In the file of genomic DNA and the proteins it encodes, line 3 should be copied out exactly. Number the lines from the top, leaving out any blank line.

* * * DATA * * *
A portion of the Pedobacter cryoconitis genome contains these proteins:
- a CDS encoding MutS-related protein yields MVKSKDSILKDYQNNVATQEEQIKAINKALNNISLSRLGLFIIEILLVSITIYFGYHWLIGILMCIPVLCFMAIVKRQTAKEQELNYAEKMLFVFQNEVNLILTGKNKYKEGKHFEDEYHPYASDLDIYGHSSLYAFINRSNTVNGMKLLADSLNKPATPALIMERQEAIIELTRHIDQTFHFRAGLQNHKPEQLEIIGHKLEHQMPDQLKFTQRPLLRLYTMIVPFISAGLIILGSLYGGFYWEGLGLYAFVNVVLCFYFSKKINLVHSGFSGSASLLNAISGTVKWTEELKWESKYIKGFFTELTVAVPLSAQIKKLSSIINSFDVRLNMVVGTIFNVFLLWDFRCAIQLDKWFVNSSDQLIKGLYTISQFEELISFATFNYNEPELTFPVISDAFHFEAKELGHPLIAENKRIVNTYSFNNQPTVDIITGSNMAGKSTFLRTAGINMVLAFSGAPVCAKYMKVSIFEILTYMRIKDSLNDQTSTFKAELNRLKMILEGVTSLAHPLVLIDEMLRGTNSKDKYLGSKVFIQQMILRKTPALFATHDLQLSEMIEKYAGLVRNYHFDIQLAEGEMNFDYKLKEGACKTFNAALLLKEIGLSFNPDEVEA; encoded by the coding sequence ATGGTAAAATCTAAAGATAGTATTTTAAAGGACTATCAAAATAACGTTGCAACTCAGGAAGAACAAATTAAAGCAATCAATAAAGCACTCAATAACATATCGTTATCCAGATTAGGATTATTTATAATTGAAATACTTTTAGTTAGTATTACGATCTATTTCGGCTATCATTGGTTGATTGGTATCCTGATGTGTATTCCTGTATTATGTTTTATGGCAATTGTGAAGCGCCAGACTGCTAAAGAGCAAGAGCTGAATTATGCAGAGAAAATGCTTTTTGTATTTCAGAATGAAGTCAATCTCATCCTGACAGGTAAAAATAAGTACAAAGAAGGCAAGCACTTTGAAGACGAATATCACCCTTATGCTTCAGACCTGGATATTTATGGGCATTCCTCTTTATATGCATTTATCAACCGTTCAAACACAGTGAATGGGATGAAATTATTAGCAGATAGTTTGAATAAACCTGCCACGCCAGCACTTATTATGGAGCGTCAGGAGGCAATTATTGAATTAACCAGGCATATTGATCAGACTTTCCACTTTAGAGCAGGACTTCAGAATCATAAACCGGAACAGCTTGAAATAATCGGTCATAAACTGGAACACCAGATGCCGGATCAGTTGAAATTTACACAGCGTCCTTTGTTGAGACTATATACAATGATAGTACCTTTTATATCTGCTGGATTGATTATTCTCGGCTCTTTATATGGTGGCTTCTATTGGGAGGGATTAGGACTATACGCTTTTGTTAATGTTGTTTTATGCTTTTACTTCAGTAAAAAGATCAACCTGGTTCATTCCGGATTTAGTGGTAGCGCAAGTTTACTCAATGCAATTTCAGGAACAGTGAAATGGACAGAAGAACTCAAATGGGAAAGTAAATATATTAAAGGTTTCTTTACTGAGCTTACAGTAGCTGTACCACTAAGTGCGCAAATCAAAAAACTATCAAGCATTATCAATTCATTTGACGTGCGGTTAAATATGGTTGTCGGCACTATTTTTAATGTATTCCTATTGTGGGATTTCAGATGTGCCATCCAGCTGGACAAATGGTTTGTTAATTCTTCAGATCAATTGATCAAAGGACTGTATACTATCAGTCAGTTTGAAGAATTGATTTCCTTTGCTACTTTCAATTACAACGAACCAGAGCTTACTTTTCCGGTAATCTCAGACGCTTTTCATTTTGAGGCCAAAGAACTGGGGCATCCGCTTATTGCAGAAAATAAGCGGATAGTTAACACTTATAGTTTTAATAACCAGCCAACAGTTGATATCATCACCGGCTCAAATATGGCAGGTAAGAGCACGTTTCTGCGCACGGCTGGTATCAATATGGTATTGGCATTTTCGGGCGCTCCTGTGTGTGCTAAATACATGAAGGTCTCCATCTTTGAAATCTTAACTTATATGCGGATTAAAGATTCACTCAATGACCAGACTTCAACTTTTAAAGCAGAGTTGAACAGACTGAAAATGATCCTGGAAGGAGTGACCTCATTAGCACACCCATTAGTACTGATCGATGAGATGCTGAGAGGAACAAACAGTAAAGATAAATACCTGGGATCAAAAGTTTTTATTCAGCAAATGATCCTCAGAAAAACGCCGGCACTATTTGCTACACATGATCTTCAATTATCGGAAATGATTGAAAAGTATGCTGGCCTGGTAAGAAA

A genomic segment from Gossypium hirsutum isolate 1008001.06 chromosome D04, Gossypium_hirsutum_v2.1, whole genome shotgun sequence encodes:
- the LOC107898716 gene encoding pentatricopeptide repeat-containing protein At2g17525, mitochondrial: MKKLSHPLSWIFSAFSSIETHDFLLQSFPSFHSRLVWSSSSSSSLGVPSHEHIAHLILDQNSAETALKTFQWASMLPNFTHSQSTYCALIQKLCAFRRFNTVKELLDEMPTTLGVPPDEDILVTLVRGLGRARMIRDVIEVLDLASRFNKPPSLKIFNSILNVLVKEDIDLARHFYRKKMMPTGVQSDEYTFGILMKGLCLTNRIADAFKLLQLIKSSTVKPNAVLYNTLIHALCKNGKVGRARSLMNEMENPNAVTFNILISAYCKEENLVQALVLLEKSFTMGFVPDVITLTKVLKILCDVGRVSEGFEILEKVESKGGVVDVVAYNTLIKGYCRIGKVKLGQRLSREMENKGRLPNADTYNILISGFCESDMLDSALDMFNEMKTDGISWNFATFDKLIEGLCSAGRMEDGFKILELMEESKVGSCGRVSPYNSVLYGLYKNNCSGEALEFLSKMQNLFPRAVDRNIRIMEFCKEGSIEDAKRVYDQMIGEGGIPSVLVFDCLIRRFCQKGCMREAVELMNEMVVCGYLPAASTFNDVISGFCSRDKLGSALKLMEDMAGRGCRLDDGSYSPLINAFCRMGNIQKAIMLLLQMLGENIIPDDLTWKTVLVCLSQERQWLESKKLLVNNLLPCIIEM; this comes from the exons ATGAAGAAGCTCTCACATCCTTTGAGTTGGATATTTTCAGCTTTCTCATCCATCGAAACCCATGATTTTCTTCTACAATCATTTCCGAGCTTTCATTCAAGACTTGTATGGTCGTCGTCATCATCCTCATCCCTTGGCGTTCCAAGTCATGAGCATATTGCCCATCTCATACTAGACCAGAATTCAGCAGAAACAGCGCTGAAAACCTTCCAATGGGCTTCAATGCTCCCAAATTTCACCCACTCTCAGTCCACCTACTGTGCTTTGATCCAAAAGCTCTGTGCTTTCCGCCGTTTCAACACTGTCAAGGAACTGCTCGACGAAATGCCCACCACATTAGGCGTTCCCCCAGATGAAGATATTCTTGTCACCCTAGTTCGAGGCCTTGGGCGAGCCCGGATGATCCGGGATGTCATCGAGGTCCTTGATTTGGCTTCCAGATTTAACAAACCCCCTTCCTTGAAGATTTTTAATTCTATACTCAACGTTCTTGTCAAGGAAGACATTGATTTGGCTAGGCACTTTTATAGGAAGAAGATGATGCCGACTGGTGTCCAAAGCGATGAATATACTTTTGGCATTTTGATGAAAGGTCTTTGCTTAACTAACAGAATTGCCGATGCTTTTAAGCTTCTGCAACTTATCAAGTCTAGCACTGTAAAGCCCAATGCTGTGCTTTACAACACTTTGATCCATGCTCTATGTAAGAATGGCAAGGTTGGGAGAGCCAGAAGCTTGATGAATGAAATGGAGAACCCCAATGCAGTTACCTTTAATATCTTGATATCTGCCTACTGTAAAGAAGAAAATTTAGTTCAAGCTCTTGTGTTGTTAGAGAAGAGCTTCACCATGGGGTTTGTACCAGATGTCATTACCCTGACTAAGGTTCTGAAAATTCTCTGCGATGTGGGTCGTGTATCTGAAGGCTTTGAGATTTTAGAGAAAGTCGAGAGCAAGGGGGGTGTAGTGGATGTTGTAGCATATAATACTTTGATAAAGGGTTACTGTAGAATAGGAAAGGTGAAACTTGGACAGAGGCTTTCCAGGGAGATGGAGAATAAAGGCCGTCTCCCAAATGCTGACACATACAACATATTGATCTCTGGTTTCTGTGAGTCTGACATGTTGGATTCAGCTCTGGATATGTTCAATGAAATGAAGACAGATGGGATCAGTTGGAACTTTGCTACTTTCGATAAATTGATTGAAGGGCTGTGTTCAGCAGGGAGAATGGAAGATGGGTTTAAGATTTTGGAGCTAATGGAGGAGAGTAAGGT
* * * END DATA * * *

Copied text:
A genomic segment from Gossypium hirsutum isolate 1008001.06 chromosome D04, Gossypium_hirsutum_v2.1, whole genome shotgun sequence encodes: